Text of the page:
In the 1970s and 80s the island attracted the young who used to camp on the long beach of Agia Anna. Nowadays, however, it seems to have shifted its focus to families and to those who are looking for undiscovered beauties in Greece. Naxos offers a wide choice of places to stay, entertainment and food, at accessible prices. It also possesses a unique natural beauty, picturesque mountain villages and seaside resorts rimming endless stretches of beach, some of which rank among the loveliest in Greece. Facilities for tourists are concentrated in Hora and to the south, from Agios Georgios to Agios Prokopis along the southwest coast and from Agia Anna to Agiassos.
Naxos’s size has permitted the dispersal of tourism, making it possible for the visitor to find peace and quiet even during the high season, with the exception of Hora and its immediate vicinity. Nevertheless, anyone intending a July or August holiday should reserve their room well in advance. Time should also be set aside for day trips to the inland villages of the Tragea, many of which are well worth exploring for their dramatic scenery, archaeological sites, Byzantine monasteries and churches, Venetian fortified mansions and castles. Easily reached by sea and air, the island also has a comprehensive network of good roads, most of which are paved, as well as old footpaths interlinking villages and interesting landmarks.


The isle of Dionyssos and Ariadne is the largest of the Cyclades, with high mountains, fertile valleys and charming villages. Naxos has 15,000 inhabitants, a long ancient, Byzantine and medieval history, and the strongest musical tradition of these islands. Among its many landmarks are the imposing Portara, the entrance to a long-vanished temple of Apollo, and its well preserved medieval castle in the upper Hora, where you’ll find the Archaeological Museum. Particularly beautiful are the mountain villages in the interior, Kato, Mesi and Pano Potamia, while Apiranthos is one of the most attractive and biggest villages in the Cyclades.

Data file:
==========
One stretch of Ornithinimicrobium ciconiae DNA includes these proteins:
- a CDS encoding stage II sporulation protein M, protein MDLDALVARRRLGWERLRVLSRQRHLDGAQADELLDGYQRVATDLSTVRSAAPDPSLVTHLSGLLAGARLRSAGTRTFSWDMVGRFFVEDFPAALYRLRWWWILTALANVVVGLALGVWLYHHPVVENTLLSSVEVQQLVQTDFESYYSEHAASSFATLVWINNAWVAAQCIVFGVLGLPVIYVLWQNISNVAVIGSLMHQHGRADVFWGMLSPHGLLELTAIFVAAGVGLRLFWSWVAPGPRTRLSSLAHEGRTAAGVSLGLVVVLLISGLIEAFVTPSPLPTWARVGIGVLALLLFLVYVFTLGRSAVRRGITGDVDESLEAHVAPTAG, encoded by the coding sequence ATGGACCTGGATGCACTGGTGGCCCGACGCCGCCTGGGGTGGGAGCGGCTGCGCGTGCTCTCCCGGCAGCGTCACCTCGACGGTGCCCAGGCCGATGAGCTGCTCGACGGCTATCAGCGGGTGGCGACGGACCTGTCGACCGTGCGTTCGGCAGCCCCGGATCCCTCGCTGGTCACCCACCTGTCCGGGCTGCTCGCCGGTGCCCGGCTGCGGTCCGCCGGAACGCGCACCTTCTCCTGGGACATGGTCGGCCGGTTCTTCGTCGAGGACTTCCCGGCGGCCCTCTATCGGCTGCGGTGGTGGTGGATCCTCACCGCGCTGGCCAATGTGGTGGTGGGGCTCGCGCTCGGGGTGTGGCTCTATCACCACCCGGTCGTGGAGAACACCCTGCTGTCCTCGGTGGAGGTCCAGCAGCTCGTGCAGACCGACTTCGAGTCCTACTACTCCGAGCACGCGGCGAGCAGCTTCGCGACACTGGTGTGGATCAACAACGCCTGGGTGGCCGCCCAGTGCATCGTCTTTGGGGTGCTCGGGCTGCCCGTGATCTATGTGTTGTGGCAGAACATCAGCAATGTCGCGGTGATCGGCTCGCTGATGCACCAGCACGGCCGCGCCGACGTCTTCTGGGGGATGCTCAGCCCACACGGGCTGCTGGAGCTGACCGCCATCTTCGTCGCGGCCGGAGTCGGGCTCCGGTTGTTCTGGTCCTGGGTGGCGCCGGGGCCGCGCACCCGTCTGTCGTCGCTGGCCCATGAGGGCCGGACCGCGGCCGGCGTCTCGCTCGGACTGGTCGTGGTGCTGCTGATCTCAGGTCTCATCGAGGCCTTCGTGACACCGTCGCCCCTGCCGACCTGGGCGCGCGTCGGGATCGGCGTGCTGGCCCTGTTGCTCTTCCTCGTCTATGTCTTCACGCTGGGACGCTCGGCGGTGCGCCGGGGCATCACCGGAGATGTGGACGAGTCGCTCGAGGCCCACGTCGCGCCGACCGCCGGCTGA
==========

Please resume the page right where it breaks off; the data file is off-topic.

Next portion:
Some of Greece’s most superlative beaches are to be found in Naxos, such as Agios Prokopis, Agia Anna, Mikri Vigla, Pyrgaki, Alyko, Plaka and Psili Ammos. Most of them lie near Hora, the south and southeastern coast, which has the largest concentration of hotels and restaurants.


The houses of Naxos can be divided into four main categories: the spare stone mansions of the Venetians in the Kastro, with their stern fortress-like character; the merchants’ homes outside its precincts, less severe and more luxurious, with marble ornamentation on the façades and wooden decoration in the interiors; the vernacular houses in Hora and in the villages, simple edifices composed of one large room or more complex, with various spaces such as lofts and cellars, often embellished with arches; and finally the Venetian tower-houses (pyrgi). These last are usually imposing structures built for defensive purposes and only rarely incorporate the comforts of a real country manor. The stairs in all the houses are made of stone and very steep, to economize on space. The roofs are almost always flat with a gentle slope to guide rainwater into the cistern and a low ledge round the periphery.




Hora – the Kastro, Old Town, Portara

Apeiranthos Village

Southwestern beaches

The Byzantine churches and monasteries in the interior

The walk from the temple of Artemis to Engares

The northern coastal road from Hora to Apollonas

Moutsouna and Psili Ammos beach

The walk from Melanes village to the Kouros

The ancient temple of Demeter

Excursion to the Small Eastern Cyclades

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